I wrote it off as the need for more diversity in the party. I even found myself defending voter suppression laws in states throughout the South since we needed to ensure “the integrity of the vote,” even if that meant doing it on the backs of those with fewer resources.

I mentally discarded other incidents until Donald Trump walked down that escalator and declared his candidacy for president. When he attacked Hispanics, it sent a chill down my spine. If he feels that way about them, how does he feel about me? I thought.

The intensity of my excitement in 2012 was replaced with a sobering disappointment for 2016. Trump’s desire to appeal to the so-called alt-right wing was troubling. His slowness to disavow the KKK was eye-popping. His insistence that more “law and order” is needed to address poor relationships between police and African American communities was sickening. His clumsy and ill-informed “outreach” to African Americans — which assumed we all lived in poverty, squalor and government dependence — was more insulting than uplifting. His decision to leverage African American apologists as surrogates such as Ben Carson and Mark Burns showed he was out of touch with the African American community and unwilling to change.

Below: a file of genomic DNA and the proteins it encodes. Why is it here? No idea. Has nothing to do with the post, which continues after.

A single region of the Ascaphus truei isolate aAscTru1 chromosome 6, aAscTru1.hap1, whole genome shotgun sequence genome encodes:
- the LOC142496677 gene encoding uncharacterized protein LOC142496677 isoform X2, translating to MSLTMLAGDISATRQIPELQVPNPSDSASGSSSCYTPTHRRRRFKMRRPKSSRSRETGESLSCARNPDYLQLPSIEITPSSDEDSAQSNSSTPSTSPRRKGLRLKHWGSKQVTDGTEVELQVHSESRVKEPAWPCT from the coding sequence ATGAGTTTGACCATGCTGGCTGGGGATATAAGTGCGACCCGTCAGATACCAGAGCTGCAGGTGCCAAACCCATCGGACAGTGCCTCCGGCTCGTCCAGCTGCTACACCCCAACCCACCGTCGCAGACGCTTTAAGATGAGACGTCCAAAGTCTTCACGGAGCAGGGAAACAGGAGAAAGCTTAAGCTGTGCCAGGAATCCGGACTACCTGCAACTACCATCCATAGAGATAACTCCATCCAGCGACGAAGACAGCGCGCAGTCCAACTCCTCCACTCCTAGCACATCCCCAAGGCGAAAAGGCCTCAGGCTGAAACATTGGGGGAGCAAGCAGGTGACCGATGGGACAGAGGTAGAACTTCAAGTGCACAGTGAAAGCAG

The 2016 Republican National Convention in Cleveland was a much different experience than Tampa. Against my better judgment, I attended, much less naive than four years before. The timing was critical — we were just a few weeks removed from the police killings in Dallas and the death of Alton Sterling in Baton Rouge. The nation was stirred by the violence and unrest. Cooler heads needed to prevail. The first-day convention speakers did the opposite. Milwaukee County Sheriff David Clarke praised those who acquitted the officers in the Freddie Gray case and blasted the Black Lives Matter movement with very little compassion for the pain felt by so many when unarmed African Americans are killed by those in authority. Speakers after him followed suit.

Unlike 2012, this time I noticed I was a stark minority in a sea of white. I hadn’t been conscious of it before — it had not even mattered. All of the sudden, I felt like an outsider.Image result for trump klan